California home prices have more than tripled in these cities

If you're looking to purchase your first home, maybe California isn't the best option for you.

That's because a list was recently released of California cities where home prices have more than tripled, according to data analyzed by real estate company Clever.  

In 2022, the typical home value is nearly $1.4 million, according to Clever. That's a 290% increase, or nearly quadruple the value more than two decades ago.

Los Angeles’ median home value in 2000 was around $231,000. That number has jumped to $878,000 in 2022 – a 280% increase.

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San Diego was just a bit more expensive in 2000, with an average home costing $231,000. Fast forward to present day, and that same home might be worth $858,000.

About two decades ago, the typical home in Riverside or Sacramento was worth under $200,000. Now, according to Clever, the median home value in Riverside is $544,000. 

The top 10 U.S. cities where home values have gone up by more than 200% (tripled) since 2000 are listed below, with SoCal cities bolded:

  1. San Francisco (290% increase)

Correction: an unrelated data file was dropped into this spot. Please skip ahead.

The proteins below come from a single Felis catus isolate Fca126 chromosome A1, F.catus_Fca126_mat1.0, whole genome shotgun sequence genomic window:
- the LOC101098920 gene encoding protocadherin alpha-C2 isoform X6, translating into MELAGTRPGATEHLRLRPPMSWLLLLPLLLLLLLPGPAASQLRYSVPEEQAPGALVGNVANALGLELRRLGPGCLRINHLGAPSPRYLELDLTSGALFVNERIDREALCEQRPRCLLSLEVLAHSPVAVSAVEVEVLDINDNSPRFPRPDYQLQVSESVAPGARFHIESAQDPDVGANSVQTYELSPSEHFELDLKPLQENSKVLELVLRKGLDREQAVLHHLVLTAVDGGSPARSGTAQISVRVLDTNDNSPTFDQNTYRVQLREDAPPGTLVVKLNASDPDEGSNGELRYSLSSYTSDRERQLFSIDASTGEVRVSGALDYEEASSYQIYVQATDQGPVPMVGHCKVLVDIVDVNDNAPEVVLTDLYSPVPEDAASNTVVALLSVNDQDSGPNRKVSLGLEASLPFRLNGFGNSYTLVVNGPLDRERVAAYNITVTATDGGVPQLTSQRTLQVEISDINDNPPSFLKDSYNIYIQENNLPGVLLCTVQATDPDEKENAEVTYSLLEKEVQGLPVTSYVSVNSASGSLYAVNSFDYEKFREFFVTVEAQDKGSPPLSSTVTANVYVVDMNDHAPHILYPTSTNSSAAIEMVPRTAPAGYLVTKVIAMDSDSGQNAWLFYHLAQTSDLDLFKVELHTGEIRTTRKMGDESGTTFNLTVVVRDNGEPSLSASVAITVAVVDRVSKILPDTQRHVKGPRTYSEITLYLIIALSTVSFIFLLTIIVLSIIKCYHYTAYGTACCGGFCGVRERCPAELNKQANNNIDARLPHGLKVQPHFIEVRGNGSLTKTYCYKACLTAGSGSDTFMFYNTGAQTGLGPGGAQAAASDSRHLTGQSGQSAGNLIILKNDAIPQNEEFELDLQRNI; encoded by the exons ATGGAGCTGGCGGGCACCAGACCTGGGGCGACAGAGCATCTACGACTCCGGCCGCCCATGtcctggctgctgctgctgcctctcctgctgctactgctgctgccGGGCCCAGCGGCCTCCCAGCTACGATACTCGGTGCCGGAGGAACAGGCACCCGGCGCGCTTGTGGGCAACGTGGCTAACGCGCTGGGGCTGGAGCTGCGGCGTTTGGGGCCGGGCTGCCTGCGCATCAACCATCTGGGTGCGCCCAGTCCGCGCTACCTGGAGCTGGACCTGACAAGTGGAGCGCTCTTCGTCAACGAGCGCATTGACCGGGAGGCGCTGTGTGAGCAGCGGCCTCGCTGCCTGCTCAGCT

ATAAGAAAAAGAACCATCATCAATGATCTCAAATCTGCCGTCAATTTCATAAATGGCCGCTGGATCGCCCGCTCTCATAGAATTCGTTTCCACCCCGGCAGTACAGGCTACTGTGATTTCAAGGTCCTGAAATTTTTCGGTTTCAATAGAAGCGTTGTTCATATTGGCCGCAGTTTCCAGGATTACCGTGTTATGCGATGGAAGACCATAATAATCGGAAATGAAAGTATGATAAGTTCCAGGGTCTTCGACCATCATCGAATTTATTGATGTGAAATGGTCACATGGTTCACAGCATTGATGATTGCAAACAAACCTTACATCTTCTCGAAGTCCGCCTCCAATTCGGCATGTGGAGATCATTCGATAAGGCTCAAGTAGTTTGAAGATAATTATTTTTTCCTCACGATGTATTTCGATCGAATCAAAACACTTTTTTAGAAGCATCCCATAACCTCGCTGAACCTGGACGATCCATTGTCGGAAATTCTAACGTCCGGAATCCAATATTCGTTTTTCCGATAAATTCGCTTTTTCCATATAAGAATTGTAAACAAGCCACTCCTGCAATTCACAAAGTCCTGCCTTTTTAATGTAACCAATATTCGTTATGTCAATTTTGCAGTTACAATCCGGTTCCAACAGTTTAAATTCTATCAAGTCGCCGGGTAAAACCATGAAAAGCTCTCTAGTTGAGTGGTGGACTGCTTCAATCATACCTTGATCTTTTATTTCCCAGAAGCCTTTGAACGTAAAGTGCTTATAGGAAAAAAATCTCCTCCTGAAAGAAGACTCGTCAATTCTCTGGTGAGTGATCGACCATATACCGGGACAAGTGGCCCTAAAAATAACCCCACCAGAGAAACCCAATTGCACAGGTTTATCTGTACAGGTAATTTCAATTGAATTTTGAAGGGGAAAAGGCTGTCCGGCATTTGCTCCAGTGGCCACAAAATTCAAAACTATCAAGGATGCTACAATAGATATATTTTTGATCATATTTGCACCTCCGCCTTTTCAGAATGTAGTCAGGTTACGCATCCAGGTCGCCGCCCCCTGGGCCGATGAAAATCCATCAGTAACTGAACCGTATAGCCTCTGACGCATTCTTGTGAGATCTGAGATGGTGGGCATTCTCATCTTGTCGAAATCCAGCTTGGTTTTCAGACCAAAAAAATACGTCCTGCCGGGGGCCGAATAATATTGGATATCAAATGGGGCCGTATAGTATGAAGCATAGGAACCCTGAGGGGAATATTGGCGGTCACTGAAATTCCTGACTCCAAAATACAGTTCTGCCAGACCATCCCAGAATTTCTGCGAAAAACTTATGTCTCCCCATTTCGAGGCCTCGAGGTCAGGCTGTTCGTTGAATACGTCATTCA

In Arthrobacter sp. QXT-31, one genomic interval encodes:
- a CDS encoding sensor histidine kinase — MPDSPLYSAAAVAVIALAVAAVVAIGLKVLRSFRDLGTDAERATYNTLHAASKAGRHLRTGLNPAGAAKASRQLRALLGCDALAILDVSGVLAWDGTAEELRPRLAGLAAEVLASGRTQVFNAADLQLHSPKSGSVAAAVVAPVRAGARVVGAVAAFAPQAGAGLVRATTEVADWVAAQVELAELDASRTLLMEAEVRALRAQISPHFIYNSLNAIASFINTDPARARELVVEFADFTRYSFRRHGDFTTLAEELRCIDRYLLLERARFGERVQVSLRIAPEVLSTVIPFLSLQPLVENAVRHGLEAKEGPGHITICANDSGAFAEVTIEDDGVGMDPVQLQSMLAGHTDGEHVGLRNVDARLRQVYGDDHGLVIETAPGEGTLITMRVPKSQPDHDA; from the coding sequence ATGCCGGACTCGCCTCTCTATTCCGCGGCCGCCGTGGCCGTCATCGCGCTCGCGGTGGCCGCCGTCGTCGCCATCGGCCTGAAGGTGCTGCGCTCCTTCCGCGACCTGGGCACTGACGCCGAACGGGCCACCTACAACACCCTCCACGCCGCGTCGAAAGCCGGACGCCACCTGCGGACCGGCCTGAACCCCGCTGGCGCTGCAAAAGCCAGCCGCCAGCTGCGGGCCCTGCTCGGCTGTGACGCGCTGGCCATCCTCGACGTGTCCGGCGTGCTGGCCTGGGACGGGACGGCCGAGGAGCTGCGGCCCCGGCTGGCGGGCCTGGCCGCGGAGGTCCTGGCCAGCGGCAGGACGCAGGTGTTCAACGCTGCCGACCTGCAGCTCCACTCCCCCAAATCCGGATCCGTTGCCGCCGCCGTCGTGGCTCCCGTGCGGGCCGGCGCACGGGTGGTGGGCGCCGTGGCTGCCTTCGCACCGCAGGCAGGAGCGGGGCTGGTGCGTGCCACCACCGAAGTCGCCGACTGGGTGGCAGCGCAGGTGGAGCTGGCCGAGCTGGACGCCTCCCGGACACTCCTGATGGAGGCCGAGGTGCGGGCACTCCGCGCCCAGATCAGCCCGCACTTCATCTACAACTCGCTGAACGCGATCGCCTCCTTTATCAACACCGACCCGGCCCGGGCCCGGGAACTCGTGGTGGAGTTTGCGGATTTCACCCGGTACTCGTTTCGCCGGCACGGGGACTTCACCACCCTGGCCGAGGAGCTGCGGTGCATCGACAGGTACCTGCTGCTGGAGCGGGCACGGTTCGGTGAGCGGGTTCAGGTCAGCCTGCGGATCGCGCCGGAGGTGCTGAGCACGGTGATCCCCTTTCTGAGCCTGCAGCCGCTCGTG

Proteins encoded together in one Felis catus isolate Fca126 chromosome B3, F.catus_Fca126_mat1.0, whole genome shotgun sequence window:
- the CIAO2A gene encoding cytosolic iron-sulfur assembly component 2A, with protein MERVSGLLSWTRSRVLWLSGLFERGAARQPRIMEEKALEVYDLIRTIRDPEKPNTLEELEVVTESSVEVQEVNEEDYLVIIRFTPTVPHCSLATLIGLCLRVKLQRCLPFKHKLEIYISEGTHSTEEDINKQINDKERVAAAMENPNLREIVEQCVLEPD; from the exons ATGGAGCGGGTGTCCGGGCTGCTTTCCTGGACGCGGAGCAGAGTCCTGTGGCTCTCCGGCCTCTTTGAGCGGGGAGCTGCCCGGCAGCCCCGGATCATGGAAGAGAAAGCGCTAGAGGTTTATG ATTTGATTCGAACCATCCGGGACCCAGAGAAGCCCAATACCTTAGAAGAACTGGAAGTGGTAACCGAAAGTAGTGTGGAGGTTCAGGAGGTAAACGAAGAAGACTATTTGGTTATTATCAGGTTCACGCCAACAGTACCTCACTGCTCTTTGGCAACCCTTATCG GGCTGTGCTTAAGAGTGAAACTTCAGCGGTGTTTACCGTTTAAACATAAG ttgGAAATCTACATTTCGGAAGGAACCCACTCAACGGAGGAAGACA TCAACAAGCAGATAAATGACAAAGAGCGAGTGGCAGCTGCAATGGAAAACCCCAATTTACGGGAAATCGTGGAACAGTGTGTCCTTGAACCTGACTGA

2. Los Angeles (280% increase)
  3. Riverside, Calif. (278% increase)
  4. San Diego (275% increase)
  5. San Jose, Calif. (261% increase)
  6. Sacramento, Calif. (237% increase)
  7. Seattle (235% increase)
  8. Tampa, Fla. (223% increase)
  9. Miami (220% increase)
  10. Austin, Texas (209% increase)

There are several cities around the country that saw much slower growth in home values, according to Clever. Those cities are the following:

  1. Cleveland (60% increase)
  2. Detroit (62% increase)
  3. Memphis, Tenn. (72% increase)
  4. Chicago (73% increase)
  5. Hartford, Conn. (87% increase)

Zillow's Home Price Expectations Survey reveals inventory should return to a monthly average of 1.5 million units or higher in 2024.

That's based on 38% of respondents to Zillow's survey, the largest group. Zillow reports total inventory has fallen from a monthly average of 1.6 million homes in 2018 and 2019 to just over 1 million in 2021.

The pandemic brought record-breaking price growth alongside rent hikes that made saving for down payments even more difficult, Zillow said. As a result, the share of first-time homebuyers dropped from 45% in 2019 to 37% in 2021, according to the Zillow survey of recent buyers

Total inventory has fallen from a monthly average of 1.6 million units in 2018 and 2019 to just over 1 million in 2021, and monthly figures in 2022 are lower still.

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